The Trump administration will be keeping U.S. Patent and Trademark Office Director Michelle Lee on board following speculation as to whether Director Lee would step down. The Obama appointee's views align with companies like Google which have been pushing for stronger policies to thwart patent trolls. Lee attended Stanford Law School at the same time as Trump supporter Peter Thiel. Ali Breland has the story in the Hill.


Andrew Chung in Reuters reports that the Supreme Court has declined to hear an appeal by women who sued BackPage.com for child sexual abuse trafficking. The lower court had held that BackPage.com, which accepts classified ads from third parties, was shielded from liability under the Communications Decency Act  of 1996 which offers free speech protection for websites when others post unlawful content. The women allege that, starting at age 15, Backpage.com facilitated their engagement in forced, illegal sex transactions with pimps who advertised on Backpage.com. Backpage shut down its adult classifieds section two weeks ago following a Senate report showing evidence that supports the women's allegations.


Before leaving office, former President Obama commuted the sentence of Chelsea Manning. Manning is a transgendered woman and former Army Soldier named Bradley Manning who has been serving a 35 year sentence in a male security prison for disclosing 750,000 pages in secret government documents to WikiLeaks. Manning also released a video showing a U.S. helicopter attacking civilians and journalists in Iraq in 2007. Manning's sentence will expire on May 17th. Unlike Edward Snowden who is living at a secret location in Moscow, the information Manning released was not considered Top Secret. Laura Jarrett has the story for CNN.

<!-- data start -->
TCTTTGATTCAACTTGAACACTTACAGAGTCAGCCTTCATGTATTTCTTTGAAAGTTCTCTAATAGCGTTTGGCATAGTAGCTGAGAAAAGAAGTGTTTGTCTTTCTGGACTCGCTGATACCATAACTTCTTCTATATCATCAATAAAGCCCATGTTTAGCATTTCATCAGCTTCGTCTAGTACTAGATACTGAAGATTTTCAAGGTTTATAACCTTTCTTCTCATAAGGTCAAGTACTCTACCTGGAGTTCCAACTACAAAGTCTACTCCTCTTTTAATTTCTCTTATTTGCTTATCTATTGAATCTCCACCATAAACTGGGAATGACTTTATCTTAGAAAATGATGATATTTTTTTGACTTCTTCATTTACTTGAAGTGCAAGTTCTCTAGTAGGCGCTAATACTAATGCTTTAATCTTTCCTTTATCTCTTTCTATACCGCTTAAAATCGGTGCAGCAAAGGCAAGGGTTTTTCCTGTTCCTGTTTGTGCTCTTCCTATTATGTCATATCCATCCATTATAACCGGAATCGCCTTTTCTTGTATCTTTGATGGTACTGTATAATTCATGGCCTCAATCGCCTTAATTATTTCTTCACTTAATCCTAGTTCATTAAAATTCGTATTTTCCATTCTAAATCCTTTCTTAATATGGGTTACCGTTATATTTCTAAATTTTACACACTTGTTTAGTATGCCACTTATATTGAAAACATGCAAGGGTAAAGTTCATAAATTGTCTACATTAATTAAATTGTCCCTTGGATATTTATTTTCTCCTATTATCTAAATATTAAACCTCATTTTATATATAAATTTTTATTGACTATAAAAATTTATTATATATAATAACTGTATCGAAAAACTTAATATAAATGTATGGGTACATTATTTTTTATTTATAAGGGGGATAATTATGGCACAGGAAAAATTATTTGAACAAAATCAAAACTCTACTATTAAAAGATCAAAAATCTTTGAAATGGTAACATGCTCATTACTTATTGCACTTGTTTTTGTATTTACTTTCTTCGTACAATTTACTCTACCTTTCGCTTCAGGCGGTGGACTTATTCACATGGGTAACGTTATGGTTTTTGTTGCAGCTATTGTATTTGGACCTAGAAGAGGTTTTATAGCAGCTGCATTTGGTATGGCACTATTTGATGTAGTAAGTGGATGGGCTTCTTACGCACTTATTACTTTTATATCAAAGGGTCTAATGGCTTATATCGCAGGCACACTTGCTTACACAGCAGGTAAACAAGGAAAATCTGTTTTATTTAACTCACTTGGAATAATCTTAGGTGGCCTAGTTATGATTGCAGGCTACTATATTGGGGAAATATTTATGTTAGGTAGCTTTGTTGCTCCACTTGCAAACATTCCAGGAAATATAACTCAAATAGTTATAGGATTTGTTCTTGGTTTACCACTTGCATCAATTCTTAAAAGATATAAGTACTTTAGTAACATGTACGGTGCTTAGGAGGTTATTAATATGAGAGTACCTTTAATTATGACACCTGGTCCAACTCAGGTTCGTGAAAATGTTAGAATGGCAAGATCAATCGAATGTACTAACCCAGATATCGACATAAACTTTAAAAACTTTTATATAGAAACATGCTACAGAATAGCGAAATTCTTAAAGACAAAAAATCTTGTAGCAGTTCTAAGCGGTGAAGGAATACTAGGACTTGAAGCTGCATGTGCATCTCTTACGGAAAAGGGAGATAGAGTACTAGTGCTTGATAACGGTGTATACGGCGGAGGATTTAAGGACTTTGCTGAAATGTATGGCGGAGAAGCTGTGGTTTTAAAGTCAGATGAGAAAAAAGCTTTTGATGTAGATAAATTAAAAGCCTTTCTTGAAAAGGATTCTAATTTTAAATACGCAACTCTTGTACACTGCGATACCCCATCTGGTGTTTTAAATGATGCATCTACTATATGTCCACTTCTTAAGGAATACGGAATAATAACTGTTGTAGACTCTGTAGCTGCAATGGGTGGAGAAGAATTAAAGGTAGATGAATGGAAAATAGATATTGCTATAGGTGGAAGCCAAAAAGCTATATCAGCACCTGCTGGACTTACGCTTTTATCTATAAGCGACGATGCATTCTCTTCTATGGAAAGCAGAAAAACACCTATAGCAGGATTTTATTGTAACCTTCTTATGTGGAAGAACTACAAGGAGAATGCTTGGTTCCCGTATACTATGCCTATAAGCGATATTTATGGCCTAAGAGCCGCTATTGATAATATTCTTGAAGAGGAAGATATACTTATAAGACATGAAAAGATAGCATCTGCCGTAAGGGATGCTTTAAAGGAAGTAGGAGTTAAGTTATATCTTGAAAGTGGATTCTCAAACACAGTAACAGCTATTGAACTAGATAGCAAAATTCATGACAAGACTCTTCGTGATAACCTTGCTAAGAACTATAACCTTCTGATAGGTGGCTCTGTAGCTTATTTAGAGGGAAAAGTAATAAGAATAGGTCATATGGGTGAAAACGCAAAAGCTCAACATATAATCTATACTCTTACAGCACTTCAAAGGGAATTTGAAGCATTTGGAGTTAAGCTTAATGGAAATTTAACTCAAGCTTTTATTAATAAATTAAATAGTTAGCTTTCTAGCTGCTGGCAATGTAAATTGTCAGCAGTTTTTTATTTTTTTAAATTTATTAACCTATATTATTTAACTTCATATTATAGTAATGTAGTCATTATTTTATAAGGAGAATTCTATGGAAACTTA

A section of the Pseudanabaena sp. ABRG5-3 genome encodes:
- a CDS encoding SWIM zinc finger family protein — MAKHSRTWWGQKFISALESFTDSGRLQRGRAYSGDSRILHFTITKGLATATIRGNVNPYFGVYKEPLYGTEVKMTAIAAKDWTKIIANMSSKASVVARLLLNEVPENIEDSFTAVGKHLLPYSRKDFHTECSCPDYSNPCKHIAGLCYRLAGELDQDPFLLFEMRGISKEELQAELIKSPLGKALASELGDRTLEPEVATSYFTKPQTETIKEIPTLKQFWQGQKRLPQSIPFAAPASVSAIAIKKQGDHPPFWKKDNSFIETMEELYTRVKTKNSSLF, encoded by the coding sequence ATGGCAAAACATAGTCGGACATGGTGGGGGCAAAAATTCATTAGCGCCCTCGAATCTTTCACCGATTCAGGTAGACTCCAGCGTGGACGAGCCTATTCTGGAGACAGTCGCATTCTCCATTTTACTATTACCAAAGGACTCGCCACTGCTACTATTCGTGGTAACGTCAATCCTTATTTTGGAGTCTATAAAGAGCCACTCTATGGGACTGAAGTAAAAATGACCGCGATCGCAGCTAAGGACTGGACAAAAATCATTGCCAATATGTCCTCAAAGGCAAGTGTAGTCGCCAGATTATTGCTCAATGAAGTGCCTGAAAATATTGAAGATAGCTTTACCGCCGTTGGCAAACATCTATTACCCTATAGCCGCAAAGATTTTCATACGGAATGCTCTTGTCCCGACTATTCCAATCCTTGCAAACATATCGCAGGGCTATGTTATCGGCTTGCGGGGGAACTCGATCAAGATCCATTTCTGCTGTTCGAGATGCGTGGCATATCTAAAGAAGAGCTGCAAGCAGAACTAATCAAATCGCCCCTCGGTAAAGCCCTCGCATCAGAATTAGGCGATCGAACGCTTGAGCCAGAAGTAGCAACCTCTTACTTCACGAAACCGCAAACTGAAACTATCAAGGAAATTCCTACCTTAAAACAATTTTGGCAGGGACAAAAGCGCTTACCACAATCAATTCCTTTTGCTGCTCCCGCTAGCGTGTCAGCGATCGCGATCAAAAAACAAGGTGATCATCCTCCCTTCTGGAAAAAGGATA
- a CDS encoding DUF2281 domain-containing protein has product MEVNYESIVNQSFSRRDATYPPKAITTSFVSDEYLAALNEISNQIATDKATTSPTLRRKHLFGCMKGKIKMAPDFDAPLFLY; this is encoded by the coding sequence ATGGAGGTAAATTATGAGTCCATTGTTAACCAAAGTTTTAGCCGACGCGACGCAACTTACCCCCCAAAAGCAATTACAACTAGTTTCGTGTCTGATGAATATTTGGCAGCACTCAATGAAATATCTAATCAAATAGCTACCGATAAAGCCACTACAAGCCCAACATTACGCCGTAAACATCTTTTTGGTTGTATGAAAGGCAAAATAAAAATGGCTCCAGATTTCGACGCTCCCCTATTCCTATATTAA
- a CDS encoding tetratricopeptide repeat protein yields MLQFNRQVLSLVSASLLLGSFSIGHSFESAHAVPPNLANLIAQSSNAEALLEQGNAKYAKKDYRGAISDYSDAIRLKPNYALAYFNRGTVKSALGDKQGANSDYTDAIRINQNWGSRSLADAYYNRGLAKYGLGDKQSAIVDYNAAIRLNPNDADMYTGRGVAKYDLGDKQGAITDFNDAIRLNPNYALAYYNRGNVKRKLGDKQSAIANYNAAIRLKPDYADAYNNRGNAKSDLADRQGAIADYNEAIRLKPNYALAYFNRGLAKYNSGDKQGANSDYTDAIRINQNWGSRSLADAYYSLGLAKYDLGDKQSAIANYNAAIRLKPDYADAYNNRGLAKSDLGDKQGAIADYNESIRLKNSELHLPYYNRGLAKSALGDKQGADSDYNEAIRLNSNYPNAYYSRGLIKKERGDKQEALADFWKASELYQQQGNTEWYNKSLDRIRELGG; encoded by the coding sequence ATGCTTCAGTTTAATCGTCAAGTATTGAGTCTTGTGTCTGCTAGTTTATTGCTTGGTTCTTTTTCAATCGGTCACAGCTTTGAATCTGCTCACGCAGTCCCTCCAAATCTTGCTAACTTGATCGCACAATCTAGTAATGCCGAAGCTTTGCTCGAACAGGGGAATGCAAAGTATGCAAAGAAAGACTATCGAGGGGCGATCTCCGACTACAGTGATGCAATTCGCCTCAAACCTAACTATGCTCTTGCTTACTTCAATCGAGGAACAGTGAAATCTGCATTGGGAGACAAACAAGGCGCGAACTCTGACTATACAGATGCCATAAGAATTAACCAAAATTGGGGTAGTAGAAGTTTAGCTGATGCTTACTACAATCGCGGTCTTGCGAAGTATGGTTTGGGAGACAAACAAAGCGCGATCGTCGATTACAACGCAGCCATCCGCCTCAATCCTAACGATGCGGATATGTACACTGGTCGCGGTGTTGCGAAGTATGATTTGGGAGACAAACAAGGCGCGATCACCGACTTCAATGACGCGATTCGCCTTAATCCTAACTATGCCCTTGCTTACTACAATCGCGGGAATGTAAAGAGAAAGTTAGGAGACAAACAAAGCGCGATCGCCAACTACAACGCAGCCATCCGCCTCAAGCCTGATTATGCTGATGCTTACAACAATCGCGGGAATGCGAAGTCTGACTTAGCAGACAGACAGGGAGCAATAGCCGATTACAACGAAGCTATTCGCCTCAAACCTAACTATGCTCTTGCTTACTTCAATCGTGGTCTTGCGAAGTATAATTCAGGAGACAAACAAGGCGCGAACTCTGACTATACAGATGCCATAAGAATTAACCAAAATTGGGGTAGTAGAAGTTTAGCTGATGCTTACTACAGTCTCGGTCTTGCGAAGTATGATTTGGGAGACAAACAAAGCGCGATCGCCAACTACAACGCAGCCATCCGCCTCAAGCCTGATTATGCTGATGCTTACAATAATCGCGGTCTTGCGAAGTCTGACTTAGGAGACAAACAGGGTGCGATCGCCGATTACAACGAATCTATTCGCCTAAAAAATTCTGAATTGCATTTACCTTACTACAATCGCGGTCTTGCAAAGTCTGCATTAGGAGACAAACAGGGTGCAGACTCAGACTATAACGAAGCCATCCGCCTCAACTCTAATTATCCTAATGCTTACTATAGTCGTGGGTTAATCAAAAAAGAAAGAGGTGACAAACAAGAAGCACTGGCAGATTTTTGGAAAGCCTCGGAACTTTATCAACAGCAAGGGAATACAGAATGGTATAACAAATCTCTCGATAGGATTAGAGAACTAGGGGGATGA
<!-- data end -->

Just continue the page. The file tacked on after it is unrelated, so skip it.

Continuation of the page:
A coalition of 77 social justice groups--including the Center for Media Justice, Color of Change and DailyKos--sent a letter to Facebook Director of Global Policy Joel Kaplan last week asking the company stop discriminating against posts made by Movement for Black Lives activists. The coalition wrote "Activists in the Movement for Black Lives have routinely reported the takedown of images discussing racism and during protests, with the justification that it violates Facebook’s Community Standards. At the same time, harassment and threats directed at activists based on their race, religion, and sexual orientation is thriving on Facebook. Many of these activists have reported such harassment and threats by users and pages on Facebook only to be told that they don’t violate Facebook’s Community Standards."


The FCC concluded its auction of TV airwaves last week, securing just $18.2 billion in bids from wireless companies--far short of $66 billion the Commission had hoped to raise.


Before leaving the FCC Chairmanship to join the Aspen Institute, Tom Wheeler accused AT&T and Verizon of violating the net neutrality rules with their so-called "zero-rating" programs which allow customers to access preferred content without affecting their data caps. But FCC Chair Ajit Pai issued a release calling the FCC's report a "regulatory spasm" and saying the issue will be dropped under Trump. --

Finally, Federal Trade Commission Chairwoman Edith Ramirez has announced her resignation. She will leave the agency effective February 10th. Ramirez has served at the agency since 2010 and became Chairwoman in 2013.